There is a fuzzy point in your life when the retirement you have been working towards suddenly starts charging at you.
It’s fuzzy because it’s going to be a different age for everyone. For most, it will happen somewhere in your 50s. But it could happen from your late 40s, or might not materialise until you’re into your 60s.
From around age 50, you start to care about your super, which miraculously flowered into a reasonable wad of money a few years back.
If you had kids late, like I did, your 50s might still be predominantly about paying private school fees.
But when it hits you, you’ve got to act. Here are six things to do when that light dawns on you.
- Ramp up super contributions
Little will have a better impact on your retirement than having more money in super.
If the kids are off your hands and your mortgage is relatively minimal or gone, maximising your super contributions is a near necessity while you’re still working.
Super contributions are taxed at a maximum of 15%, while you’re under the concessional contributions limits. For those over 50, the limit is $35,000 a year. For most, that is a saving on the 34.5%, 39% or 49% they are paying as their marginal tax rates.
The tax saving gets to stay in super, earning more (most of the time) and being taxed less on those earnings.
- Look at your investment assets
What are your super and non-super funds invested in? Do you have the right amount invested in the growth assets of shares and property?
Classical investment theory suggests you should subtract your age from 100 and have that percentage invested in shares and property (e.g. if you’re 55, then 45% should be in growth assets).
But life expectancies are growing each year. Men are now expected to hit about 80 and women nearly 84. Arguably, this theory needs revision. Perhaps we should be subtracting our age from 110 or even 120. Certainly most 60-year-old SMSF members would have more than 40% of their assets in shares and property and wouldn’t be told otherwise.
Look at your assets. Call your super fund and ask them for a breakdown. Should you be more aggressively invested?
- Stay in the workforce
Not only does staying in the workforce, at least part-time, keep you active, in touch with friends and colleagues, but will also help continue to build your super balance. From a health perspective, continuing to do some regular work has enormous benefits.
Retirement shouldn’t be going from 100 to 0 in a work sense. Too many people feel a great loss of identity when they leave work. If you want to keep working, do that. Ease yourself out. Many employers want to keep you around to pass on your knowledge to the young turks.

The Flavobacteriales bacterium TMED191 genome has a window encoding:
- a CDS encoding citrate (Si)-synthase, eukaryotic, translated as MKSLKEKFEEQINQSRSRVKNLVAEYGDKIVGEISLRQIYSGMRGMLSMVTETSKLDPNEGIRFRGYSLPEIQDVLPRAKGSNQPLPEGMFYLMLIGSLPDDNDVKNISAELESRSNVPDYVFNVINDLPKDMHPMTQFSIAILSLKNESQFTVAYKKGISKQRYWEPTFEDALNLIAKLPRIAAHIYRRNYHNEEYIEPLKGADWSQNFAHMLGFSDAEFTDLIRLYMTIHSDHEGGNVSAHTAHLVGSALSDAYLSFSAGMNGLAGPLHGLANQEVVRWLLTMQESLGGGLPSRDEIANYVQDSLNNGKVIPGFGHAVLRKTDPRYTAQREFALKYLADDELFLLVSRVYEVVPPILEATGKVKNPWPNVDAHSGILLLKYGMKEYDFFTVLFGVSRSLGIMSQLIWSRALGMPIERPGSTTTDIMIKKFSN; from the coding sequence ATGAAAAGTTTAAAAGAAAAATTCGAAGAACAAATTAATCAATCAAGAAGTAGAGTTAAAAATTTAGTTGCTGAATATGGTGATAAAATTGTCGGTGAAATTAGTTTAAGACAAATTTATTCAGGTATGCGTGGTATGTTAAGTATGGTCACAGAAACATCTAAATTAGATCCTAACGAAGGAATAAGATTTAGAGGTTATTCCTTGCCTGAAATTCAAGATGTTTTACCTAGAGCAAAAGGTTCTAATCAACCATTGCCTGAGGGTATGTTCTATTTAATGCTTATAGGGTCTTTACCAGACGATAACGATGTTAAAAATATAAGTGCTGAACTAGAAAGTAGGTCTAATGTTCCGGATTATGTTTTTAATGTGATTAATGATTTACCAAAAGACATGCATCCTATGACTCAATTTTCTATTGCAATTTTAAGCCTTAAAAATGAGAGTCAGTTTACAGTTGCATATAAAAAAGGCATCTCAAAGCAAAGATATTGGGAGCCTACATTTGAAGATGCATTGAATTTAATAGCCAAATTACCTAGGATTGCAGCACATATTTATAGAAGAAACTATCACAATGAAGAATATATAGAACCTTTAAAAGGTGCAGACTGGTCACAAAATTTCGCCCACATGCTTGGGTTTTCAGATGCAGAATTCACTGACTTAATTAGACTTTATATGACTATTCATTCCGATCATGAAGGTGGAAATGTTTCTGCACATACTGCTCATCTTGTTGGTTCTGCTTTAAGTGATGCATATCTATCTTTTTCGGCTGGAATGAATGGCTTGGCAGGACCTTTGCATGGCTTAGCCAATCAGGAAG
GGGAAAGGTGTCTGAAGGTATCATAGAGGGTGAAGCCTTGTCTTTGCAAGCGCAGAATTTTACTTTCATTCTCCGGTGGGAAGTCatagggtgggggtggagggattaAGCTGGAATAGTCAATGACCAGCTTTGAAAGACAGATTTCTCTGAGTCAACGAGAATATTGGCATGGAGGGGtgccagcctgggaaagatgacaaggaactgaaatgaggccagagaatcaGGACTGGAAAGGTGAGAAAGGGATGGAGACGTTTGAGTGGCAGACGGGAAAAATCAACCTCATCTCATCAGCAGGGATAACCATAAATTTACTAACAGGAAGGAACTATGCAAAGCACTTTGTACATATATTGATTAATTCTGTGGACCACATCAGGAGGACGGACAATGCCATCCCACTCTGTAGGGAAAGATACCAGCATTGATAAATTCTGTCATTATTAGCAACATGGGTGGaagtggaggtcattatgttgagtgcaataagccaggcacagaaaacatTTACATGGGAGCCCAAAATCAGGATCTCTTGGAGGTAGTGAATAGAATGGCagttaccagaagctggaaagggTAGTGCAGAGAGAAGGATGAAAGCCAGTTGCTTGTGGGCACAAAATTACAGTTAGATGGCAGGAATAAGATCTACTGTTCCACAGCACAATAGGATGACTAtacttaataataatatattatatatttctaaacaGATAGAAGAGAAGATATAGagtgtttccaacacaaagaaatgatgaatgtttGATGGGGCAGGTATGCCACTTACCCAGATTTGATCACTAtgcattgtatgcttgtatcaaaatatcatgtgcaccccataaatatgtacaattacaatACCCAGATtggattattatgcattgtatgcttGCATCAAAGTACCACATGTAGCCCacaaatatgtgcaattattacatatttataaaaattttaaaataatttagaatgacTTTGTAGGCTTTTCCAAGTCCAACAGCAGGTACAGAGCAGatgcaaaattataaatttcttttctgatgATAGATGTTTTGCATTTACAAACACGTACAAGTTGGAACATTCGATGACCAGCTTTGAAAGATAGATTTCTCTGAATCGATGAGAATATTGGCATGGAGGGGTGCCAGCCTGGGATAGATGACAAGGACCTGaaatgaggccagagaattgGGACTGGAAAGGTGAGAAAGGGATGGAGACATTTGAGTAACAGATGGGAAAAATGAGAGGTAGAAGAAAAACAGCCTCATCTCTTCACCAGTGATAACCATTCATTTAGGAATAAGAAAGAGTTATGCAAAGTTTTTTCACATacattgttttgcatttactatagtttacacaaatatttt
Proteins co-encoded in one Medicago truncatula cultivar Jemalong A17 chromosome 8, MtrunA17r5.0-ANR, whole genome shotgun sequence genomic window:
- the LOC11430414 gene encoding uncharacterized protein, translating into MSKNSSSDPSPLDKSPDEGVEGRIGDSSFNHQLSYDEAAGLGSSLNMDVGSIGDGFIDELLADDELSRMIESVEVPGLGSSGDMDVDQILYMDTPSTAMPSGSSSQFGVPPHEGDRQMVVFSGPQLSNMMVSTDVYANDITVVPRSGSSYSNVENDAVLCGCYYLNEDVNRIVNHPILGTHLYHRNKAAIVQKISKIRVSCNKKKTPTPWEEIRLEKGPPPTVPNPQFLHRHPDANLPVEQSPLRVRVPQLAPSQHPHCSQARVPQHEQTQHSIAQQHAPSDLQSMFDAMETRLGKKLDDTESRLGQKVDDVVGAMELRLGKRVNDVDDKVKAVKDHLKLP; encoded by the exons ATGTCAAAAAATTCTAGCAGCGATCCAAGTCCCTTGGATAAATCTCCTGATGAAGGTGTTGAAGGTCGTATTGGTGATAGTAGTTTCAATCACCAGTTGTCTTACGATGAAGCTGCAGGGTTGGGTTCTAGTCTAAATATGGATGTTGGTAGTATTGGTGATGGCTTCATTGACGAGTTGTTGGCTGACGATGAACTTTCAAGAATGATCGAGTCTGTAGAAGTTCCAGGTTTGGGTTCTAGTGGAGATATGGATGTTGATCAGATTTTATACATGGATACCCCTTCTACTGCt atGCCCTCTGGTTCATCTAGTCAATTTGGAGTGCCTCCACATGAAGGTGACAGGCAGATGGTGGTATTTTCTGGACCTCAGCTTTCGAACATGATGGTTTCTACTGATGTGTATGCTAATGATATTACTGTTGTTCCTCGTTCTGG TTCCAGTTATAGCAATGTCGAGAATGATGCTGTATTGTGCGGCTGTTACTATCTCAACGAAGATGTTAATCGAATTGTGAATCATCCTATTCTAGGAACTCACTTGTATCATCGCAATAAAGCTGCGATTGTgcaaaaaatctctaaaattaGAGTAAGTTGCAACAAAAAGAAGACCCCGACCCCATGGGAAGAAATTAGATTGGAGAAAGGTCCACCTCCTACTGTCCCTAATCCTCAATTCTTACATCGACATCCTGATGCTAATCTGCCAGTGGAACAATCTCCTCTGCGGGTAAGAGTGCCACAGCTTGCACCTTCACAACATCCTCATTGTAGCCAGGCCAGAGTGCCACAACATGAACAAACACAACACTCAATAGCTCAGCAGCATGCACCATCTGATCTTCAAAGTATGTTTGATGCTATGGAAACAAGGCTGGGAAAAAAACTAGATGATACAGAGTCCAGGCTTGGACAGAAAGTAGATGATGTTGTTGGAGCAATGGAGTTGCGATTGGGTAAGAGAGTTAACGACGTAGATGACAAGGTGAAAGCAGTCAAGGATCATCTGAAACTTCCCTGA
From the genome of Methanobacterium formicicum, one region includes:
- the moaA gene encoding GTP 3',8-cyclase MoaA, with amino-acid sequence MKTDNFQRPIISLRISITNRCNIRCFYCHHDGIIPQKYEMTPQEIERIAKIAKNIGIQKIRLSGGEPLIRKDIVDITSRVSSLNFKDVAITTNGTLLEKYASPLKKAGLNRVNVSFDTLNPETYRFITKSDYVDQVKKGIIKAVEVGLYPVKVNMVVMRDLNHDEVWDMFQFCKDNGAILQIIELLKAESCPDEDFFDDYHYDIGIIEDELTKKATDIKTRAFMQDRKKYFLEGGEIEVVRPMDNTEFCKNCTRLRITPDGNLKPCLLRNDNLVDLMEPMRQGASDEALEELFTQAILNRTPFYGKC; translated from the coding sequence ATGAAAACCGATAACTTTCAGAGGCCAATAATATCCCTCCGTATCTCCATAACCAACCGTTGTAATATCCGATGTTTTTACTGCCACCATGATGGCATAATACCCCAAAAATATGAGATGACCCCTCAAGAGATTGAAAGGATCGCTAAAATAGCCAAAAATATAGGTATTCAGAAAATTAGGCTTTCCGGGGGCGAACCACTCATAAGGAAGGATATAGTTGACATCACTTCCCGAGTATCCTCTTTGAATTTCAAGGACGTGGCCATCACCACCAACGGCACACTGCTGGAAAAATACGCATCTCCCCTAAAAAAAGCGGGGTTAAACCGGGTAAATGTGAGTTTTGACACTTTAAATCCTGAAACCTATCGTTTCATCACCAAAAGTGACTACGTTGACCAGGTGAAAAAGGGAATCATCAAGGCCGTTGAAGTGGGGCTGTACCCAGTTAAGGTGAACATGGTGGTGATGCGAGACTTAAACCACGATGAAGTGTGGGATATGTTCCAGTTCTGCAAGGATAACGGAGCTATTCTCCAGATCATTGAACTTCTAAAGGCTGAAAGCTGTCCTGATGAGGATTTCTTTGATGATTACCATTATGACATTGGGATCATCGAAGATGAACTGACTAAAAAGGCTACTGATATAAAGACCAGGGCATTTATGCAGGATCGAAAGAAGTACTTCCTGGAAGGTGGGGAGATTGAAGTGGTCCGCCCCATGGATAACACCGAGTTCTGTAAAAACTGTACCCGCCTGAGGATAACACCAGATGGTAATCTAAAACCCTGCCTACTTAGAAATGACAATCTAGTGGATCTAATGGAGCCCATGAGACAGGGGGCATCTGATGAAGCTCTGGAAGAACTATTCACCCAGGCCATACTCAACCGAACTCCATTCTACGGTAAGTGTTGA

And there are more benefits, for those who can make the most of what’s next.
- Transition to retirement (TTR) if you’re over 60
If you’re over 60 and still working, and you’re not on a transition-to-retirement pension, then it’s almost certain that you are paying more tax than you should.
TTR pensions were designed to allow Australians to move slowly into retirement. Cut down by a day or two a week, but receive a super pension to supplement your lost income.
But it’s become way more important than that. It’s now a financial must for those looking to maximise their superannuation and minimise their tax in the runup to retirement, particularly for the over 60s, for whom it works best.
The super pension that you receive via a TTR when you’re 60 or older is tax-free income. However, you can still contribute to super up to age 65 (the restrictions start after 65). So, it’s a tax-free income from your super and then super contributions where you only pay tax at 15% (up to the concessional contribution limit, which includes your Superannuation Guarantee payments).
As an added bonus, your pension fund also stops paying tax.
- Pay down the mortgage? Or pay into super?
I covered this topic in this column on 1/10/14. But the basics are that with mortgage rates at 5%, it can often be worth salary sacrificing the money into super until you can access it tax free, then paying down the mortgage.
Depending on your situation, it can add tens of thousands of dollars to your super lump sum. See an adviser, as the maths are tricky, depending on your income and super balance.
- Start planning for your age pension
Many won’t have enough assets as to lose access to the government age pension when they turn 65. That doesn’t mean that they shouldn’t try to make the most of these strategies.
However, you can also do a little planning for the government age pension. When close to pension age, you should learn about the value of the home and how it is counted towards the financial limits, whether assets would be better sold before or after retirement and knowing the gifting rules – sometimes it might be worth giving some to the kids outside of timeframes when gifting can catch you out.
The information contained in this column should be treated as general advice only. It has not taken anyone’s specific circumstances into account. If you are considering a strategy such as those mentioned here, you are strongly advised to consult your adviser/s, as some of the strategies used in these columns are extremely complex and require high-level technical compliance.